‘Understanding the Role of Listening in Academic Vocabulary Instruction – An Inquiry’ by Karthickeyen Govindaraj

Abstract

This paper is divided into two sections. The first section – in restricting its focus to students learning English for Academic Purposes (EAP) – outlines the importance of listening as a learning-teaching tool in vocabulary acquisition with an emphasis on the Academic Word List (AWL). This is achieved by reviewing current literature surveying the nexus between cognition and listening in the word-learning process (Anderson, 1995). The review points out that while promoting the AWL via aural activities has its merits, students’ listening competence, learning styles and working memory will both arbitrate and in tandem determine these activities’ success in the EAP classroom. The second section questions the efficacy of bridging theory with practice by assessing a lesson plan influenced by memory, cognitive and compensation strategies (Oxford, 1989). This hypothetical lesson will discuss an in-class activity that helps promote the AWL to the EAP learner, via a listening-based exercise focused on the identification of discourse markers in lectures. Drawing attention to both strengths and limitations of the stated exercise, the paper concludes with the argument that the success of any AWL-led listening-based vocabulary activity is dependent on its integration with other receptive (reading) and productive (writing and speaking) learning skills.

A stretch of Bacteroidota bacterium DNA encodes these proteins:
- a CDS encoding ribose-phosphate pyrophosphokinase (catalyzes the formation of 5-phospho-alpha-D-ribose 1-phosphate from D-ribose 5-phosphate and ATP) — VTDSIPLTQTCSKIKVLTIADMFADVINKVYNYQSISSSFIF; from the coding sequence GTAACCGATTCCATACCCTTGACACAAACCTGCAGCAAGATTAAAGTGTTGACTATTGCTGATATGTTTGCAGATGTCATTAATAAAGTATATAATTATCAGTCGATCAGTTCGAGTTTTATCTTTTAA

Index Terms: Listening, Vocabulary acquisition, Academic Word List, English for Academic Purposes.

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